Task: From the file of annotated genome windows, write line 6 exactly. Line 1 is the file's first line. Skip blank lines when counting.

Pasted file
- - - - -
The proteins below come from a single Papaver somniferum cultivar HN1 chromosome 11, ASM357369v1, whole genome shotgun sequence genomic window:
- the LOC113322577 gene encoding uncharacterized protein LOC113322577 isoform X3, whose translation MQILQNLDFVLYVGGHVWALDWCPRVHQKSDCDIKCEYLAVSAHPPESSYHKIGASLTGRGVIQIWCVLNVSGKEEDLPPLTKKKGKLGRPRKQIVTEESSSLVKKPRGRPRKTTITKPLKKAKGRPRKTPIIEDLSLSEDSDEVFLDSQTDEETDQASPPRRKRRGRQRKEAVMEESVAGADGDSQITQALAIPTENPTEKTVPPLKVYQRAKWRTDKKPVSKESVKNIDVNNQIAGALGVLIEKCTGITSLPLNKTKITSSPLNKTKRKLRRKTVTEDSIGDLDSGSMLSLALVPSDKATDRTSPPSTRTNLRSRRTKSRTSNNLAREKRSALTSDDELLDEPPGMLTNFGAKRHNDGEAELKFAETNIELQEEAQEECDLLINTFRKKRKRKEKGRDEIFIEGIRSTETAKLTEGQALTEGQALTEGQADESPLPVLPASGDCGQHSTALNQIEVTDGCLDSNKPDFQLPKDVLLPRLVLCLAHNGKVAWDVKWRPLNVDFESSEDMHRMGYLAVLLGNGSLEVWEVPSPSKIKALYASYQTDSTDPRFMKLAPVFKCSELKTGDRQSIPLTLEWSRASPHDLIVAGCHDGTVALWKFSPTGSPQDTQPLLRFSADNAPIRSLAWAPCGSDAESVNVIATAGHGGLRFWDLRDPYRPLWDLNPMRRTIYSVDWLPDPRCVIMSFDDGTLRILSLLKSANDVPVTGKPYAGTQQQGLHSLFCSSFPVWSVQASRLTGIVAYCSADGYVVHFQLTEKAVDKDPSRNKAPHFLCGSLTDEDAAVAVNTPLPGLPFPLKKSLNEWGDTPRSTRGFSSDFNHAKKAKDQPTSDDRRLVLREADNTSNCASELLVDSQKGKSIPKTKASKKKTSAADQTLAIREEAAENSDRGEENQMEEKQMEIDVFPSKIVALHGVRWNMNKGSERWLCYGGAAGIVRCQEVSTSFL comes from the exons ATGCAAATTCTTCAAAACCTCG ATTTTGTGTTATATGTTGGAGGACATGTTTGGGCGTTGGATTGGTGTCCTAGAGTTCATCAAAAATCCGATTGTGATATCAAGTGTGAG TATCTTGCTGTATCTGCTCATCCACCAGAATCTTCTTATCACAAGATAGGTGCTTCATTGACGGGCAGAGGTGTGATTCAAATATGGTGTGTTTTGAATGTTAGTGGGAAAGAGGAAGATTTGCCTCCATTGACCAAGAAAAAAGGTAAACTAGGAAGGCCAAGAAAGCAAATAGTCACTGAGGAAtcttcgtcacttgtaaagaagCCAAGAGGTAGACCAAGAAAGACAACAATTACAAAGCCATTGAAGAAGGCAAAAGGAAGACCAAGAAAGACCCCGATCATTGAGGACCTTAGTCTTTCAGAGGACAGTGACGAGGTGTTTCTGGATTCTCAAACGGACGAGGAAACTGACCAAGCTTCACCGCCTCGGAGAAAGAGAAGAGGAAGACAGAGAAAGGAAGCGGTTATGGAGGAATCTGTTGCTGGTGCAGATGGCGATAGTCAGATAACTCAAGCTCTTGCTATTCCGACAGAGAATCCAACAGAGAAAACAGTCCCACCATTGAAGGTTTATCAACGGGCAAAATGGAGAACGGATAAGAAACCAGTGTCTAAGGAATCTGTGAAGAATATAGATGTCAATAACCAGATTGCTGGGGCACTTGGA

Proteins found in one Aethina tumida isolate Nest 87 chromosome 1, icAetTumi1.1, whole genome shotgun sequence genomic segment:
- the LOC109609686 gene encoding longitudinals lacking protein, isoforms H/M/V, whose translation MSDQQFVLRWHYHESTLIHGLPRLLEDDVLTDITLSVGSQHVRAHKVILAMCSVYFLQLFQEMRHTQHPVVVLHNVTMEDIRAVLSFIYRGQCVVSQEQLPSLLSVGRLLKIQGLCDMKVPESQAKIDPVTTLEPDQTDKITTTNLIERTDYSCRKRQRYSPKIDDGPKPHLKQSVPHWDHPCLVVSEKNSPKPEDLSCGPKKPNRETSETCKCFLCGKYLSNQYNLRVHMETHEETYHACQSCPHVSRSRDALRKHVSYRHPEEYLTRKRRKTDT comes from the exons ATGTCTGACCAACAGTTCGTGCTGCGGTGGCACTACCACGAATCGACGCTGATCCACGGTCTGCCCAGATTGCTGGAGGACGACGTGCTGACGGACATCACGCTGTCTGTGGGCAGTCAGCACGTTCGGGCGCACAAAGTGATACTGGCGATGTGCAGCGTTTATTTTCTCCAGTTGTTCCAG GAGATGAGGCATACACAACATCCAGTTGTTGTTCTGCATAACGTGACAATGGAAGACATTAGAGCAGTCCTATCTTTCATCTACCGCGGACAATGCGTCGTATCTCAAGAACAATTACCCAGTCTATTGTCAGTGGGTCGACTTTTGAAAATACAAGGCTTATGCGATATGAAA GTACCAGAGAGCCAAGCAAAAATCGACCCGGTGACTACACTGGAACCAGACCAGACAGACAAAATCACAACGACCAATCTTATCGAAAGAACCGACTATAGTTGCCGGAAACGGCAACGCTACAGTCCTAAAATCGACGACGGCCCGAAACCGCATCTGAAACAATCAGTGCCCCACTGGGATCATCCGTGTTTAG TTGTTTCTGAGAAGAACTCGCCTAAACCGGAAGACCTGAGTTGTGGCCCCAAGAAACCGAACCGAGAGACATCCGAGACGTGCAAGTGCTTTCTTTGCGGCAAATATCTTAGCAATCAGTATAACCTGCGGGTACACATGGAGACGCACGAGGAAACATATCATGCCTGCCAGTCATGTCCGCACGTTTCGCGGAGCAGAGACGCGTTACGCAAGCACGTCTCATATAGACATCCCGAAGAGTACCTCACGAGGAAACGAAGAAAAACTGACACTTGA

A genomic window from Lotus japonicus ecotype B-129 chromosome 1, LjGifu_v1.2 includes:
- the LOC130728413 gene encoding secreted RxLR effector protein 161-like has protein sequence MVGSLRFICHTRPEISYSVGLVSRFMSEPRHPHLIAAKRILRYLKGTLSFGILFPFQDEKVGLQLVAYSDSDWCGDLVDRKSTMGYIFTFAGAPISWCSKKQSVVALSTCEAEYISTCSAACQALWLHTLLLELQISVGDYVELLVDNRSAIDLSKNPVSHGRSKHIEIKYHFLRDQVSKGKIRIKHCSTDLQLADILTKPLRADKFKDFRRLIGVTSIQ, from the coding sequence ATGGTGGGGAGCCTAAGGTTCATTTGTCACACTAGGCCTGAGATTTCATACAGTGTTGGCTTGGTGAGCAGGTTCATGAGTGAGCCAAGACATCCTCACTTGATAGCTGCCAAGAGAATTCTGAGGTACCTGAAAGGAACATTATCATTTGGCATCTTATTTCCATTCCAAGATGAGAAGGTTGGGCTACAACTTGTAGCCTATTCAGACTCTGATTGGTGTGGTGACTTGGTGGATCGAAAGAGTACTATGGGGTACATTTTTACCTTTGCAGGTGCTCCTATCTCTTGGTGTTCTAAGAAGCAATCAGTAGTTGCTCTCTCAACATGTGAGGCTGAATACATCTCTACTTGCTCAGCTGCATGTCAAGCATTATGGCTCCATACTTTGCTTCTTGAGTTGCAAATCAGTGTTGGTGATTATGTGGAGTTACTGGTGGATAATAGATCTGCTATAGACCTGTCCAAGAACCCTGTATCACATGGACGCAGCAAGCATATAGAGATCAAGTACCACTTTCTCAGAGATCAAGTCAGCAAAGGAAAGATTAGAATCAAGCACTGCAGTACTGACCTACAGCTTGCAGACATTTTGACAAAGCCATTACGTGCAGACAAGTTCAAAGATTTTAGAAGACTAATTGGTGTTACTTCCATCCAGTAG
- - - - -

- the LOC130728413 gene encoding secreted RxLR effector protein 161-like has protein sequence MVGSLRFICHTRPEISYSVGLVSRFMSEPRHPHLIAAKRILRYLKGTLSFGILFPFQDEKVGLQLVAYSDSDWCGDLVDRKSTMGYIFTFAGAPISWCSKKQSVVALSTCEAEYISTCSAACQALWLHTLLLELQISVGDYVELLVDNRSAIDLSKNPVSHGRSKHIEIKYHFLRDQVSKGKIRIKHCSTDLQLADILTKPLRADKFKDFRRLIGVTSIQ, from the coding sequence ATGGTGGGGAGCCTAAGGTTCATTTGTCACACTAGGCCTGAGATTTCATACAGTGTTGGCTTGGTGAGCAGGTTCATGAGTGAGCCAAGACATCCTCACTTGATAGCTGCCAAGAGAATTCTGAGGTACCTGAAAGGAACATTATCATTTGGCATCTTATTTCCATTCCAAGATGAGAAGGTTGGGCTACAACTTGTAGCCTATTCAGACTCTGATTGGTGTGGTGACTTGGTGGATCGAAAGAGTACTATGGGGTACATTTTTACCTTTGCAGGTGCTCCTATCTCTTGGTGTTCTAAGAAGCAATCAGTAGTTGCTCTCTCAACATGTGAGGCTGAATACATCTCTACTTGCTCAGCTGCATGTCAAGCATTATGGCTCCATACTTTGCTTCTTGAGTTGCAAATCAGTGTTGGTGATTATGTGGAGTTACTGGTGGATAATAGATCTGCTATAGACCTGTCCAAGAACCCTGTATCACATGGACGCAGCAAGCATATAGAGATCAAGTACCACTTTCTCAGAGATCAAGTCAGCAAAGGAAAGATTAGAATCAAGCACTGCAGTACTGACCTACAGCTTGCAGACATTTTGACAAAGCCATTACGTGCAGACAAGTTCAAAGATTTTAGAAGACTAATTGGTGTTACTTCCATCCAGTAG